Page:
Here are some flowers that I came across during my visit in Hawaii.
While camping, we went to watch Fireworks at Lake Arrowhead. I didn’t have a tripod but was able to put camera on the ground and take some photos. Don’t these photos look like photographs of colorful flowers?
Before I took photos of fireworks, I had put up these tips on my other blog: Fireworks photography tips
Yesterday I got a new Fujifilm X-S1 camera and this morning, I went on my favorite local hike- Mt McCoy in Simi Valley. Thank god I decided to hike today with a camera. I used Macro mode and took photos of nice flowers. Few weeks ago, when I took photos of flowers, most flowers were pink but this time the flowers were purple. Enjoy some beautiful flowers. You can download full resolution photos too or post them on Facebook or any website. These are great wild flowers gifted my nature at this time in most places around the world.
There is a perfect start pattern in the flower above. When in elementary school, probably every one of us tried to draw a star like this without lifting pen/pencil.
In Taj Mahal and Agra fort, there is very nice work in marble. What you see in picture above is different colored (mostly marble of different type) chipped in to white marble to create beautiful flower patterns. This was done around 350 years ago. The photo above is taken inside Taj Mahal.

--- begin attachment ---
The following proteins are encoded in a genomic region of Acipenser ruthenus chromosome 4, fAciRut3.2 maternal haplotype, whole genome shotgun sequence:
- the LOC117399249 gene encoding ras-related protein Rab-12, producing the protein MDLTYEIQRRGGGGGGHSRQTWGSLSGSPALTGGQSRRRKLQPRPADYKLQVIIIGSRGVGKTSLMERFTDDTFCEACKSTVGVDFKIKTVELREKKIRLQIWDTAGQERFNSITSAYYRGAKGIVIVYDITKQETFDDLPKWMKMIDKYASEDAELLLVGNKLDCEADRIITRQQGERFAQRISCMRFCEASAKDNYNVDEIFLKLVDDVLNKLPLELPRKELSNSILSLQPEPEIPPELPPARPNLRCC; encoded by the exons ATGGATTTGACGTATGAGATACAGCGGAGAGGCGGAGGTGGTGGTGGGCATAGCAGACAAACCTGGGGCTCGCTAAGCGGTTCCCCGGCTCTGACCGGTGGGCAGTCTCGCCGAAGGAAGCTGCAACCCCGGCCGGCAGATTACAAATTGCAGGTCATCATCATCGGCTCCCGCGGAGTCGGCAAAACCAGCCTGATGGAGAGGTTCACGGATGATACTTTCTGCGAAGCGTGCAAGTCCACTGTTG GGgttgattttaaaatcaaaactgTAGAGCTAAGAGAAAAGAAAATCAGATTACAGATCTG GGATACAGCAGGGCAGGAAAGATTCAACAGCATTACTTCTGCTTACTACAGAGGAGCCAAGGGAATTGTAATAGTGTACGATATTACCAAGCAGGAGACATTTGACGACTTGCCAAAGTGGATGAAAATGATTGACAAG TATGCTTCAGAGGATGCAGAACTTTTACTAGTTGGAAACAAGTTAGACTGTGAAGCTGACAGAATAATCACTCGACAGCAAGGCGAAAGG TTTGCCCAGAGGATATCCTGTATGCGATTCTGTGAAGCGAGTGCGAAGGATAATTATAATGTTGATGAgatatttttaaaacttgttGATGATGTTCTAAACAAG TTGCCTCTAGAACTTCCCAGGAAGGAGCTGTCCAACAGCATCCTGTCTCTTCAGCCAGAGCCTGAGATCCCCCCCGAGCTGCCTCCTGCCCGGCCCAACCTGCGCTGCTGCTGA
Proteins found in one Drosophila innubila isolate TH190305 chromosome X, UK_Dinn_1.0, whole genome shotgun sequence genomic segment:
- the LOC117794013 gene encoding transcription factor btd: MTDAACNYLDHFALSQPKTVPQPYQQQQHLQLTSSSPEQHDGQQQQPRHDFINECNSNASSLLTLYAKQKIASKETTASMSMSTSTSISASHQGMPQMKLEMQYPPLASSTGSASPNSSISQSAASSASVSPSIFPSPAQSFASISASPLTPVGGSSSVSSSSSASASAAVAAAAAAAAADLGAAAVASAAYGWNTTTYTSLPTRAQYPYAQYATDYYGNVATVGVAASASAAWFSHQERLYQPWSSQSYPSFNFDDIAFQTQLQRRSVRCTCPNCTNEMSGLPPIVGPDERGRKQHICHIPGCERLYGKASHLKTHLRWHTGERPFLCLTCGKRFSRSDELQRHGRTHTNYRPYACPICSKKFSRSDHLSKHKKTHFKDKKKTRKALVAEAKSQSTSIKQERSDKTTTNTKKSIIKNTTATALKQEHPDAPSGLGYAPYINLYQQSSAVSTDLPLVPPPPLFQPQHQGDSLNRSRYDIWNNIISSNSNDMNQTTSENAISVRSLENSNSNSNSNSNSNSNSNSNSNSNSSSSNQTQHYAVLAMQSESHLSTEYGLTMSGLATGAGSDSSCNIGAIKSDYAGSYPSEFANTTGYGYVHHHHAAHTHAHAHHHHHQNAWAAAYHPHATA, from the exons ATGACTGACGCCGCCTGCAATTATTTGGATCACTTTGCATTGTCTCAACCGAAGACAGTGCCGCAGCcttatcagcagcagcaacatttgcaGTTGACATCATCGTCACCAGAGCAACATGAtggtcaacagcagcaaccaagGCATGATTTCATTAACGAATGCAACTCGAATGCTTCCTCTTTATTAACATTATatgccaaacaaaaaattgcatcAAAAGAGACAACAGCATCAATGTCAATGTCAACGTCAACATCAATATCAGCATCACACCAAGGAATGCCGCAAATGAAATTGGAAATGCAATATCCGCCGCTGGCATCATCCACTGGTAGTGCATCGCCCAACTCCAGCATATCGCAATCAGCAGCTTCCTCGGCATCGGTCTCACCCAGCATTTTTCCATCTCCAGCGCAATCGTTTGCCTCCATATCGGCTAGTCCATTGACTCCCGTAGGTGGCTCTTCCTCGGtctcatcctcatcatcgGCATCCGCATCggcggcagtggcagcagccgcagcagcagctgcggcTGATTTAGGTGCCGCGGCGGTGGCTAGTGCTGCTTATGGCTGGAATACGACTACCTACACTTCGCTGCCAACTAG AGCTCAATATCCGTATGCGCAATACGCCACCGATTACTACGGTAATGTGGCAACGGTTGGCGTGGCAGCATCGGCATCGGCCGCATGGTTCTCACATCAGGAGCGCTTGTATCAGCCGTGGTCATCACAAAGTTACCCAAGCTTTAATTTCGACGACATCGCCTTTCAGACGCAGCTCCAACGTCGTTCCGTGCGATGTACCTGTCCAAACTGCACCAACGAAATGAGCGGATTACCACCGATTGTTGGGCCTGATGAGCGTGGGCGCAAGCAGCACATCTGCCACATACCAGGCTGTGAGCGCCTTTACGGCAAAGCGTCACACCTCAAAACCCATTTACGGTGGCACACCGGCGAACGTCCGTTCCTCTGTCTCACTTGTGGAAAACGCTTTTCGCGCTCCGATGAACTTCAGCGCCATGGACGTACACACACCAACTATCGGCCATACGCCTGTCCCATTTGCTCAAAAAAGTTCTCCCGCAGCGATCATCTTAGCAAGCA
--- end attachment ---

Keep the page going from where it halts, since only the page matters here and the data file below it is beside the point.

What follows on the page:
The photo below is also taken inside Taj Mahal. Near Mumtaz’s tomb.
Another photo inside Taj Mahal
The photo below is from Agra Fort, near Taj Mahal, India. This fort is also a must-see attraction in Agra.
In 1631, Shah Jahan, emperor during the Mughal empire‘s period of greatest prosperity, was grief-stricken when his third wife, Mumtaz Mahal, a Persian princess, died during the birth of their 14th child, Gauhara Begum. Construction of the Taj Mahal began in 1632. The court chronicles of Shah Jahan’s grief illustrate the love story traditionally held as an inspiration for Taj Mahal. The principal mausoleum was completed in 1648 and the surrounding buildings and garden were finished five years later. Emperor Shah Jahan himself described the Taj in these words:
Should guilty seek asylum here,
Like one pardoned, he becomes free from sin.
Should a sinner make his way to this mansion,
All his past sins are to be washed away.
The sight of this mansion creates sorrowing sighs;
And the sun and the moon shed tears from their eyes.
In this world this edifice has been made;
To display thereby the creator’s glory.